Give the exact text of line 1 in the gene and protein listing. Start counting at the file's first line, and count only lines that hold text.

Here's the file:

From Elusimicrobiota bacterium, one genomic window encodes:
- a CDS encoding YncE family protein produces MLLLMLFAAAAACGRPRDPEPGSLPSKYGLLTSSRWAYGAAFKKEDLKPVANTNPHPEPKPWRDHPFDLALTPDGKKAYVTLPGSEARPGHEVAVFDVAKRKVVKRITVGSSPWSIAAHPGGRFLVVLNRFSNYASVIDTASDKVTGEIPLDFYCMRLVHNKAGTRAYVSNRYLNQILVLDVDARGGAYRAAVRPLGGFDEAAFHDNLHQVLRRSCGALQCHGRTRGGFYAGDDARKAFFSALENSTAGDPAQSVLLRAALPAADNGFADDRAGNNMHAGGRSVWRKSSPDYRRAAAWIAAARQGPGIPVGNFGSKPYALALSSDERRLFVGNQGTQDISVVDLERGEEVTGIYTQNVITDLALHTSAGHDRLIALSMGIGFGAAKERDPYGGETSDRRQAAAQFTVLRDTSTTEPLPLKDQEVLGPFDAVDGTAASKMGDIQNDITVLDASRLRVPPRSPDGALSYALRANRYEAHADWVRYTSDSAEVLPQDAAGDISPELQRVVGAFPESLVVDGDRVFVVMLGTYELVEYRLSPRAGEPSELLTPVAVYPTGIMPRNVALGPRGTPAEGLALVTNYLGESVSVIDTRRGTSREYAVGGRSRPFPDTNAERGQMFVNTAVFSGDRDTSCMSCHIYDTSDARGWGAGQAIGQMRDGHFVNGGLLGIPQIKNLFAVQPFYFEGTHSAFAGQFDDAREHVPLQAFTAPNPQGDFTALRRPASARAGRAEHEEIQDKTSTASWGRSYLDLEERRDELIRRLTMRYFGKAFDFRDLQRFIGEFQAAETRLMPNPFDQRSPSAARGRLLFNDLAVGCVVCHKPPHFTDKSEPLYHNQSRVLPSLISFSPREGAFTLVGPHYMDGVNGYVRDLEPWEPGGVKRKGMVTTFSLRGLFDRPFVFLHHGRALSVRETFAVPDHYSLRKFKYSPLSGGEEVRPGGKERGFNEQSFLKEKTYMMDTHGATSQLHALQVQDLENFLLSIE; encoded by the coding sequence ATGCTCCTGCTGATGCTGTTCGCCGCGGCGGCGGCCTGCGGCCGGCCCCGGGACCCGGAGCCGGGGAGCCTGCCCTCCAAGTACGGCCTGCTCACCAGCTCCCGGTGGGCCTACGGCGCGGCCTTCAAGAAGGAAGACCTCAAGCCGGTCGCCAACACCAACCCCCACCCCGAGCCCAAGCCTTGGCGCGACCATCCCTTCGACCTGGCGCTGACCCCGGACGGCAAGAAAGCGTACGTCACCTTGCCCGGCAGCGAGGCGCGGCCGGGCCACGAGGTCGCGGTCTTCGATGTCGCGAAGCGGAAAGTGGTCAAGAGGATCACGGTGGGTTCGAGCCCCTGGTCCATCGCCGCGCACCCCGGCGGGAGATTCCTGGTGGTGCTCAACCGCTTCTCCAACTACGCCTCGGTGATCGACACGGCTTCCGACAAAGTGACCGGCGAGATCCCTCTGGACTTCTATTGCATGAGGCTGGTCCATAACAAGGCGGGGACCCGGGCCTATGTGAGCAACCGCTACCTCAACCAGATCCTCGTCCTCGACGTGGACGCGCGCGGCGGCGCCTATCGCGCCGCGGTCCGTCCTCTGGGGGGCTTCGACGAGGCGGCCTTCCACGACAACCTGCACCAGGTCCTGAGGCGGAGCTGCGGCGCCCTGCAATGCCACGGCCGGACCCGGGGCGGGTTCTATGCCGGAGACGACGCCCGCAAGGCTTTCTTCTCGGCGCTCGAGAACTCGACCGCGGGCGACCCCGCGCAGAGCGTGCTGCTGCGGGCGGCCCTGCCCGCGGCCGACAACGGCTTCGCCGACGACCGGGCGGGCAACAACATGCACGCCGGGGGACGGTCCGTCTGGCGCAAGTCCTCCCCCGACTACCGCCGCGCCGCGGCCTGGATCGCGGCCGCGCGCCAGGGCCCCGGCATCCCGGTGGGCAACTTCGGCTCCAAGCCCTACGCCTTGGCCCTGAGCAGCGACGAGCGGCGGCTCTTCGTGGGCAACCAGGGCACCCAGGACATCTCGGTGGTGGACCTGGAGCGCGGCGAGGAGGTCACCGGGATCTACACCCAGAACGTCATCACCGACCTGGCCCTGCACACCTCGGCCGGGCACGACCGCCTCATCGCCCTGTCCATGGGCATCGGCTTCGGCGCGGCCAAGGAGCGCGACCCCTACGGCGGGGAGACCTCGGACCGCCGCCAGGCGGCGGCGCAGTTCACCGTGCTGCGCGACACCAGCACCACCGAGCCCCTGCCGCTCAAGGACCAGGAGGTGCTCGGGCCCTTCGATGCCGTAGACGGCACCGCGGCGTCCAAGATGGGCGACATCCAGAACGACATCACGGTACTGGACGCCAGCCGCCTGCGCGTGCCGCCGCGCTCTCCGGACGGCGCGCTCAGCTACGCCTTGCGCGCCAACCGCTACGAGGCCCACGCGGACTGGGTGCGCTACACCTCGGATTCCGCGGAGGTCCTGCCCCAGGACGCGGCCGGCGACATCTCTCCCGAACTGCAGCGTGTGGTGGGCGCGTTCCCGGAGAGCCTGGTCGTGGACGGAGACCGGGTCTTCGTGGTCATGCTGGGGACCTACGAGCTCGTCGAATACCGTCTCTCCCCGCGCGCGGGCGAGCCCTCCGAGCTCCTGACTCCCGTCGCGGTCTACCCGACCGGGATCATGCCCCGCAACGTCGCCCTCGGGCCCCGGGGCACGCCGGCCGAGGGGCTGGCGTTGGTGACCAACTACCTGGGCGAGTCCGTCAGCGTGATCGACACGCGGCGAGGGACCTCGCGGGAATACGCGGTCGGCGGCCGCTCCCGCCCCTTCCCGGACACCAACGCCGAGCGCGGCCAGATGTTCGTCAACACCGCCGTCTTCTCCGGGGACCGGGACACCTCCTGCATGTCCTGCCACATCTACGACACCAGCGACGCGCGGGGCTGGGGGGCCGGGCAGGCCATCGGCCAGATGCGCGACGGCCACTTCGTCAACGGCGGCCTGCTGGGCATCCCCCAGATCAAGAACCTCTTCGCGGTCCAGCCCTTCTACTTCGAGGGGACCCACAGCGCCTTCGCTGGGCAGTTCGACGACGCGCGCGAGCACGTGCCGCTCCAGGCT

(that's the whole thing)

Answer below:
From Elusimicrobiota bacterium, one genomic window encodes: